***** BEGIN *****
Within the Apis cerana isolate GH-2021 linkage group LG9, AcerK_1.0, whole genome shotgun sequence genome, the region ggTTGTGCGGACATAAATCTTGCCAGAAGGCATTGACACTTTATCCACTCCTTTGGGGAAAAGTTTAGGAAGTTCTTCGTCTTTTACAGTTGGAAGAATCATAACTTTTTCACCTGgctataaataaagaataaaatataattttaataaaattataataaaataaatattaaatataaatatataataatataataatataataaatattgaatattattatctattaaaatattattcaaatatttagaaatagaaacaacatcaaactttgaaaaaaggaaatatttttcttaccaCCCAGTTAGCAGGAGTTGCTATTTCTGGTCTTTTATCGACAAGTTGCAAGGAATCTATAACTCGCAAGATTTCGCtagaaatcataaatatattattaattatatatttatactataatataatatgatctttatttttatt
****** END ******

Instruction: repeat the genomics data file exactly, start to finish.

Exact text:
Within the Apis cerana isolate GH-2021 linkage group LG9, AcerK_1.0, whole genome shotgun sequence genome, the region ggTTGTGCGGACATAAATCTTGCCAGAAGGCATTGACACTTTATCCACTCCTTTGGGGAAAAGTTTAGGAAGTTCTTCGTCTTTTACAGTTGGAAGAATCATAACTTTTTCACCTGgctataaataaagaataaaatataattttaataaaattataataaaataaatattaaatataaatatataataatataataatataataaatattgaatattattatctattaaaatattattcaaatatttagaaatagaaacaacatcaaactttgaaaaaaggaaatatttttcttaccaCCCAGTTAGCAGGAGTTGCTATTTCTGGTCTTTTATCGACAAGTTGCAAGGAATCTATAACTCGCAAGATTTCGCtagaaatcataaatatattattaattatatatttatactataatataatatgatctttatttttatt